Although all of these planes were former B-25Js, they had a wide variety of equipment. All post-war B-25Js received a redesigned exhaust system. In the original system, each cylinder had a separate exhaust, resulting in a number of exhaust ports all around the engine nacelle. In the modified exhaust system, the exhaust from all of the upper cylinders was collected and exhausted through one large pipe on the outboard side of each engine. All of the lower cylinders retained their individual exhaust ports. The modified systems were installed when a plane went for depot maintenance, so, at any given time, some planes had the modified exhaust and some didn't. There were also two different carburetor systems which resulted in different inlets on the top of each engine. Some planes retained their wire radio antennas from the tail to the fuselage, while others received more modern equipment that didn't require the wire antenna. In all of my online searches, I have been able to find only 2 photos of the CB-25J.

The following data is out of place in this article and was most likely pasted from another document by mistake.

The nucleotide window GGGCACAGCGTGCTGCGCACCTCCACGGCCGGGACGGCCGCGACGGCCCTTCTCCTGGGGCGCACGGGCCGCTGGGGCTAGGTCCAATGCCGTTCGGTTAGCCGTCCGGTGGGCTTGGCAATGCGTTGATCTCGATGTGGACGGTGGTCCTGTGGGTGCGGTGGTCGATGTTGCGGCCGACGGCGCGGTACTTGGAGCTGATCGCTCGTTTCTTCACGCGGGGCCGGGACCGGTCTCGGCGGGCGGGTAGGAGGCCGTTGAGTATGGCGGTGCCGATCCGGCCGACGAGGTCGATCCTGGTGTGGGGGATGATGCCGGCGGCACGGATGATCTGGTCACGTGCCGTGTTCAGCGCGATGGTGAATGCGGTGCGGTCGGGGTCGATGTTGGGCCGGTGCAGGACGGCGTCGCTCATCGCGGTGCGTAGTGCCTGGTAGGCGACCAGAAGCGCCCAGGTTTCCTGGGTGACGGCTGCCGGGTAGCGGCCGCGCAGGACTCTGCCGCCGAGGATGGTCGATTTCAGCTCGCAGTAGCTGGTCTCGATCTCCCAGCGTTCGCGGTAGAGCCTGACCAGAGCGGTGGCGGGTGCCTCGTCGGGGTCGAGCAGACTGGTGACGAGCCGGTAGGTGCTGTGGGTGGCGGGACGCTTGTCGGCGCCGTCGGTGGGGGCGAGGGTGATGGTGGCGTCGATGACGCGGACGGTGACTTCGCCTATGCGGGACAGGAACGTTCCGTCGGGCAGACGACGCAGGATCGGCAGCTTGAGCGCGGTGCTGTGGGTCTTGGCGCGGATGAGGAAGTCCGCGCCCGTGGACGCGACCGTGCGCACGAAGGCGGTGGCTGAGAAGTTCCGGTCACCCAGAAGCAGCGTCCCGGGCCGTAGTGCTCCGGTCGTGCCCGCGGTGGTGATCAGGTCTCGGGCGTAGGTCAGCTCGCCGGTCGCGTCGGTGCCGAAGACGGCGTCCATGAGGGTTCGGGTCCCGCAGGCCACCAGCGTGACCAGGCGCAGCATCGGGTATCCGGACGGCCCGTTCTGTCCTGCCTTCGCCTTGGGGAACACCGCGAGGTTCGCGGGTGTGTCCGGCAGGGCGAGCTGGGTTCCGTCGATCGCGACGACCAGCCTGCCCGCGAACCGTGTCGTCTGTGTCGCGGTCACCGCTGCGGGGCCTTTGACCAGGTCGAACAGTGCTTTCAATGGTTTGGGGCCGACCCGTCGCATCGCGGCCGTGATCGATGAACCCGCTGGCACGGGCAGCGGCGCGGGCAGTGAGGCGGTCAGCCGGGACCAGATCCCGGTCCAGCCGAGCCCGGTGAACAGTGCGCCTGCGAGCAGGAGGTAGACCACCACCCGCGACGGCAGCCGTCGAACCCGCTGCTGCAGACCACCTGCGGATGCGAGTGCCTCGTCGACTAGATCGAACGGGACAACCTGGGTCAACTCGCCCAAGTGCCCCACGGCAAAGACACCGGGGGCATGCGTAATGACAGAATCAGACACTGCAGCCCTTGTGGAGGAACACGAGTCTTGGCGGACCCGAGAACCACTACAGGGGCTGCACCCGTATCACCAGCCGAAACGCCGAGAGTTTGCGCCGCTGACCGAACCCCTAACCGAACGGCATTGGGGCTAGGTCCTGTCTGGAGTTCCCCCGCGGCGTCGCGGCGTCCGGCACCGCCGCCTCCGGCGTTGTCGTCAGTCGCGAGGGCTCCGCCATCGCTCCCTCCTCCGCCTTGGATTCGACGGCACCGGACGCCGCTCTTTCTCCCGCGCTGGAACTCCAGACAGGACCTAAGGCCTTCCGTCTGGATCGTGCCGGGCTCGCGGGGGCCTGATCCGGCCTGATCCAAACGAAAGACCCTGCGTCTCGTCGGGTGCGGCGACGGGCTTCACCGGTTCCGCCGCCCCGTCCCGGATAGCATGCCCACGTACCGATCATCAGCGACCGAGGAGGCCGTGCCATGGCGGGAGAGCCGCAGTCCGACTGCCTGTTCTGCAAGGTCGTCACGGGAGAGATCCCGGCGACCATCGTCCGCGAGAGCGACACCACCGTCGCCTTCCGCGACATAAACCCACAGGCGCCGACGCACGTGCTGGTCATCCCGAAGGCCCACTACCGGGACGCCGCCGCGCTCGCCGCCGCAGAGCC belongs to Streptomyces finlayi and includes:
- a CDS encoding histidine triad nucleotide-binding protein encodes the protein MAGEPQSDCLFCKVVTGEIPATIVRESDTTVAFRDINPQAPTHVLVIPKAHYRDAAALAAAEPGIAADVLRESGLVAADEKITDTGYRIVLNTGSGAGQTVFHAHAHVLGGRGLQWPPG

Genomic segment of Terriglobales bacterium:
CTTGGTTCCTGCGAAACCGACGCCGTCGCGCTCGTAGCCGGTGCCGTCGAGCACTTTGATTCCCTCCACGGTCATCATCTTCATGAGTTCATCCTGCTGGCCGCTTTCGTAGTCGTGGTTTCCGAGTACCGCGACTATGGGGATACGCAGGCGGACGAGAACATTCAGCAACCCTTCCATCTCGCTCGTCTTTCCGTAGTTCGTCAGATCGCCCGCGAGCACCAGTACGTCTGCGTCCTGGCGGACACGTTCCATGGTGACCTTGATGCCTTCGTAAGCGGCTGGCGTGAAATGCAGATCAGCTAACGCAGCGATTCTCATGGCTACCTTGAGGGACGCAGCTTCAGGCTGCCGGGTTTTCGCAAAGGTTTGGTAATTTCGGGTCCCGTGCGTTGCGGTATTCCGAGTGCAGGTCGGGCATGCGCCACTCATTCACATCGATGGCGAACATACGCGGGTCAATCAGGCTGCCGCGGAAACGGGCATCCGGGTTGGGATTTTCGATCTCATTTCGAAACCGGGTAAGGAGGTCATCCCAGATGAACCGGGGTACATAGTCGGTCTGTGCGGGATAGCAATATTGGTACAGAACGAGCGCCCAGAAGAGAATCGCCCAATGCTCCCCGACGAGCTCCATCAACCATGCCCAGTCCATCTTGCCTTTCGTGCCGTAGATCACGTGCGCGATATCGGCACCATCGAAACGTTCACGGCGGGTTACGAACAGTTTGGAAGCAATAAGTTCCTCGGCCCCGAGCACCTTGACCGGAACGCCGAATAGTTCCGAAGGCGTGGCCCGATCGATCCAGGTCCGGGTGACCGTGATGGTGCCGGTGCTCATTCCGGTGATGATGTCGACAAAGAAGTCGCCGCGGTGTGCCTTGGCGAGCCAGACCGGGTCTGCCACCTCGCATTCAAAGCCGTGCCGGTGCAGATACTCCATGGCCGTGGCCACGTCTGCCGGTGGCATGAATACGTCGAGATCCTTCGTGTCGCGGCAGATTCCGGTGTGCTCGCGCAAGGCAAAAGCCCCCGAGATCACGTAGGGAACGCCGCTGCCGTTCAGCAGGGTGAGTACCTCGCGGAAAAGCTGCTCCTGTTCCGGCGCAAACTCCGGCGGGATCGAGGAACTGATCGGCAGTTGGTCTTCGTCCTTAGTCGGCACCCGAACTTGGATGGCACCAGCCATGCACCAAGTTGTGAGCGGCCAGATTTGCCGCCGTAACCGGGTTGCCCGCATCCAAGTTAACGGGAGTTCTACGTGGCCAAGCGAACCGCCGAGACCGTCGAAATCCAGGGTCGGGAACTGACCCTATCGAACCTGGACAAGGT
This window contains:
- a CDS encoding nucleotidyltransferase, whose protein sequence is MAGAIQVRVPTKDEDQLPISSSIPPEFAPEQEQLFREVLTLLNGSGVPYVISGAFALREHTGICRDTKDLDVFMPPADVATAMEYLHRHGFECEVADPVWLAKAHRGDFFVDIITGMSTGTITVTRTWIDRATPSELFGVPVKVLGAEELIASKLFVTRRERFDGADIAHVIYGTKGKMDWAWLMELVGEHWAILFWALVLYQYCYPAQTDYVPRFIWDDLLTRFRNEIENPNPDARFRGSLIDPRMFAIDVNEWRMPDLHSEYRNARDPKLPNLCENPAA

This simple conversion was a lot more involved than I thought. Here are the things that were converted for this build:
-Armor protecting the cockpit sides removed
-Upper turret deleted and hole plugged
-Rear gunner equipment removed
-Alternate exhausts installed
-New postwar antennas installed
-All weapons removed
-Bomb sight removed
-Bomb bay closed
-Three-color identification lights removed
-Green-tinted glass added above the pilots and the tail position

There were several "firsts" on this plane for me: